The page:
What a dramatic night for the dancers! I have never seen a dance competition where more than one team falls let alone the splatfest that existed during the Original Dance. It wasn’t just trips over toe picks and little stumbles that plagued these dancers, but horrific tumbles out of dance lifts! Here’s a look at how it all went down (no pun intended).
In 16th place sits the relatively new American team of Jamie Silverstein and Ryan O’Meara. Jamie recently returned to the ice after a four year absence, teaming with Ryan only in the last year.
She spent her time away getting healthy (she’s an outspoken advocate for eating disorder recovery) and focusing on her studies. They had a good showing with a Salsa-Rhumba-Cha Cha medley. While their footwork is still rather easy, the lifts and spins are quite wonderful to watch. Silverstein has always been a natural-born performer and this dance really capitalized on that.
The U.S.’s husband and wife team of Melissa Gregory and Denis Petukov are currently in 14th place after the Original dance.
Their Mambo Kings Medley was sort of stiff. They had a slip on a step sequence but even without that something would have been lacking. Perhaps it’s the simple fact that neither of these two appears comfortable performing and Latin Rhythms require a performance.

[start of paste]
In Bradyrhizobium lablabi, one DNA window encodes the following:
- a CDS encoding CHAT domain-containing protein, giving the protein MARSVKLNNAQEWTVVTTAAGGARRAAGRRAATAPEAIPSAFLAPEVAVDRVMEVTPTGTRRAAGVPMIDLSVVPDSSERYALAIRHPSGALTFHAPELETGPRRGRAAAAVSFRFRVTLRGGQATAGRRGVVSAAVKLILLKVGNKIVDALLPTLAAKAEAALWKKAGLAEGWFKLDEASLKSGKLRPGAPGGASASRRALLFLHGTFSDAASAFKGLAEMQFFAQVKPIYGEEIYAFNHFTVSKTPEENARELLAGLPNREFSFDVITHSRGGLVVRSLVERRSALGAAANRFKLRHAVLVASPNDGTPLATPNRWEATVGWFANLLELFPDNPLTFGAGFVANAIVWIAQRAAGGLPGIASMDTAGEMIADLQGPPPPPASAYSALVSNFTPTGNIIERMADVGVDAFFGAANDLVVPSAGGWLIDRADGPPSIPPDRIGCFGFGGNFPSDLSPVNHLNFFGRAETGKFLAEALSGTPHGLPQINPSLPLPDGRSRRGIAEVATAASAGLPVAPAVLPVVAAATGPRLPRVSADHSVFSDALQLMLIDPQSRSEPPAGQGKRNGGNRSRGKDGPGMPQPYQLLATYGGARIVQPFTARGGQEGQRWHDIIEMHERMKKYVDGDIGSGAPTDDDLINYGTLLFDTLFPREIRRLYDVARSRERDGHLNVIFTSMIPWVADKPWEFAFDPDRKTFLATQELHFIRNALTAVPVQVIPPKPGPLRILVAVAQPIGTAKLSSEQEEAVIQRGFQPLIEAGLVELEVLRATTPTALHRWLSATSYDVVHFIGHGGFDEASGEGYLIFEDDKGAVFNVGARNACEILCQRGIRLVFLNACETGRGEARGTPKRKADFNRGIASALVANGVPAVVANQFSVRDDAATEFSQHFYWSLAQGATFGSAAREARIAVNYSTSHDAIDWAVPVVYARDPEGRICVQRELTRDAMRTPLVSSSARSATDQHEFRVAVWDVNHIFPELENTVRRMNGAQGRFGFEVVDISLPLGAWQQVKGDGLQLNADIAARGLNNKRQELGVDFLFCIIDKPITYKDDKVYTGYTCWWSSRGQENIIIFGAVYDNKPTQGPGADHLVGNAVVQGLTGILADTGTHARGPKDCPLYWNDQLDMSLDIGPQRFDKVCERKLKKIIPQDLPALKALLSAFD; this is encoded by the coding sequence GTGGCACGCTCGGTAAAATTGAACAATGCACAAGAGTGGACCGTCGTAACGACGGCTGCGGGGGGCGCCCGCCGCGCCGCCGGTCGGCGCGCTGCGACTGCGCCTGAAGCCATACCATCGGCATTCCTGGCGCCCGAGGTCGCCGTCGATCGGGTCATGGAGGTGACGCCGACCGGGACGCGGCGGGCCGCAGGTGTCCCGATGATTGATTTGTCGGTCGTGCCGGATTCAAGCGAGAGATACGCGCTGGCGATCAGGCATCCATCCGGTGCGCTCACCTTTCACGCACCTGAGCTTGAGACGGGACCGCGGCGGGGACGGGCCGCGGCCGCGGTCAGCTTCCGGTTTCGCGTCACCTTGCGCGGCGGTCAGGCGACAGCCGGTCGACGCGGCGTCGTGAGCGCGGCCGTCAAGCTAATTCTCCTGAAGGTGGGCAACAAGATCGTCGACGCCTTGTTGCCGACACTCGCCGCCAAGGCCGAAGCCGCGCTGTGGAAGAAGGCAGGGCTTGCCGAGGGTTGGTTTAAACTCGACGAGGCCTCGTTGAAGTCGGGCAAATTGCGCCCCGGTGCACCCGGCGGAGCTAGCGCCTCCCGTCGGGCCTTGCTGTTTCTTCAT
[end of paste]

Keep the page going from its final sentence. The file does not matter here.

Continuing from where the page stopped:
Canada’s Megan Wing and Aaron Lowe have been skating hand in hand for twenty years now. They train in the states alongside of Belbin and Agosto under the direction of noted coach, Igor Sphilband. Currently ranked 12th, this team’s Tito Puente and Juan Gabriel medley was well executed.
Galit Chait and Sergei Sakhnovski who represent Israel are having a rough competition. They took a bad fall in the compulsory dance and now find themselves struggling to catch up. They are trained by Olympic Champion Evgeny Platov and World Champion Alexandr Zhulin and usually find themselves near the top of the field.
They did make a huge leap back up to 6th place after the original dance but the performance itself was kind of bizarre. Galit’s white feather tiered skirt added a level of whimsy that just really doesn’t belong in a Rhumba. It was distracting and on one of the lifts it completely blocked her positioning. It’s a shame because aside from breakneck speed, the lifts are usually what this team does best.
One of the most powerful teams around is Albania’s Albena Denkova and Maxim Staviski. They skated an intricate midline footwork sequence and had strong, fluid lifts. Just when I thought I was looking at a top three finish, they blew their dance spin. Completely blew it. She went into it with too much force and he just couldn’t catch her free leg in spite of a few attempts. The team finished the Original Dance in 5th place.